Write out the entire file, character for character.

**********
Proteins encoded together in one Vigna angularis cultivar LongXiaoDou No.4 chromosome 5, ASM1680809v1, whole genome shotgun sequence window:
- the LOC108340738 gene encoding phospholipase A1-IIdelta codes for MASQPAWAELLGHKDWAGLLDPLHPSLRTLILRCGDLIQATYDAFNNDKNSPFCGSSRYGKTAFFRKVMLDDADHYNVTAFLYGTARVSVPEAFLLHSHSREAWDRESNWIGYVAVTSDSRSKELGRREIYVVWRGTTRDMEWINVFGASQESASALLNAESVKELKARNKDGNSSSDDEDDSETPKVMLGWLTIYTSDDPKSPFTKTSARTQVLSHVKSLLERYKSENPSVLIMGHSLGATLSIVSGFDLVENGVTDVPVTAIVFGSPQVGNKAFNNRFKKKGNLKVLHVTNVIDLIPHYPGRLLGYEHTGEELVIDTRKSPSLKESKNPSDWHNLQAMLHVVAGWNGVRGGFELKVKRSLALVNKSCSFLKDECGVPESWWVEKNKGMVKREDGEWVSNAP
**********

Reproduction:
Proteins encoded together in one Vigna angularis cultivar LongXiaoDou No.4 chromosome 5, ASM1680809v1, whole genome shotgun sequence window:
- the LOC108340738 gene encoding phospholipase A1-IIdelta codes for MASQPAWAELLGHKDWAGLLDPLHPSLRTLILRCGDLIQATYDAFNNDKNSPFCGSSRYGKTAFFRKVMLDDADHYNVTAFLYGTARVSVPEAFLLHSHSREAWDRESNWIGYVAVTSDSRSKELGRREIYVVWRGTTRDMEWINVFGASQESASALLNAESVKELKARNKDGNSSSDDEDDSETPKVMLGWLTIYTSDDPKSPFTKTSARTQVLSHVKSLLERYKSENPSVLIMGHSLGATLSIVSGFDLVENGVTDVPVTAIVFGSPQVGNKAFNNRFKKKGNLKVLHVTNVIDLIPHYPGRLLGYEHTGEELVIDTRKSPSLKESKNPSDWHNLQAMLHVVAGWNGVRGGFELKVKRSLALVNKSCSFLKDECGVPESWWVEKNKGMVKREDGEWVSNAP